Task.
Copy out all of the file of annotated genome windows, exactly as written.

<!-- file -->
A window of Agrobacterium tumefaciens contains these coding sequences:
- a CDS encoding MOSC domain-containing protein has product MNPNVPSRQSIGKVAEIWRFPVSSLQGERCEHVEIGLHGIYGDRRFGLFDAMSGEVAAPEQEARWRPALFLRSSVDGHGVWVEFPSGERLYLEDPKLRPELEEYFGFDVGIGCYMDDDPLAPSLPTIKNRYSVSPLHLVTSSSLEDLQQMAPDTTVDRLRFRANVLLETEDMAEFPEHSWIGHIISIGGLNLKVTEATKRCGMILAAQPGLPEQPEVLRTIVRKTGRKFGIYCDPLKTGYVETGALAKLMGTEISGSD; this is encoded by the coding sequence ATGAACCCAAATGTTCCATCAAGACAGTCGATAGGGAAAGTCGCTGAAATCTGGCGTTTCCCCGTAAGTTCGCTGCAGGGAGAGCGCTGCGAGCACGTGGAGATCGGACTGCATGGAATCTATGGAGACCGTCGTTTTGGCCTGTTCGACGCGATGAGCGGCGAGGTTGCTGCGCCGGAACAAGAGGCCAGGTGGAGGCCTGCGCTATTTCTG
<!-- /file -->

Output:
A window of Agrobacterium tumefaciens contains these coding sequences:
- a CDS encoding MOSC domain-containing protein has product MNPNVPSRQSIGKVAEIWRFPVSSLQGERCEHVEIGLHGIYGDRRFGLFDAMSGEVAAPEQEARWRPALFLRSSVDGHGVWVEFPSGERLYLEDPKLRPELEEYFGFDVGIGCYMDDDPLAPSLPTIKNRYSVSPLHLVTSSSLEDLQQMAPDTTVDRLRFRANVLLETEDMAEFPEHSWIGHIISIGGLNLKVTEATKRCGMILAAQPGLPEQPEVLRTIVRKTGRKFGIYCDPLKTGYVETGALAKLMGTEISGSD; this is encoded by the coding sequence ATGAACCCAAATGTTCCATCAAGACAGTCGATAGGGAAAGTCGCTGAAATCTGGCGTTTCCCCGTAAGTTCGCTGCAGGGAGAGCGCTGCGAGCACGTGGAGATCGGACTGCATGGAATCTATGGAGACCGTCGTTTTGGCCTGTTCGACGCGATGAGCGGCGAGGTTGCTGCGCCGGAACAAGAGGCCAGGTGGAGGCCTGCGCTATTTCTG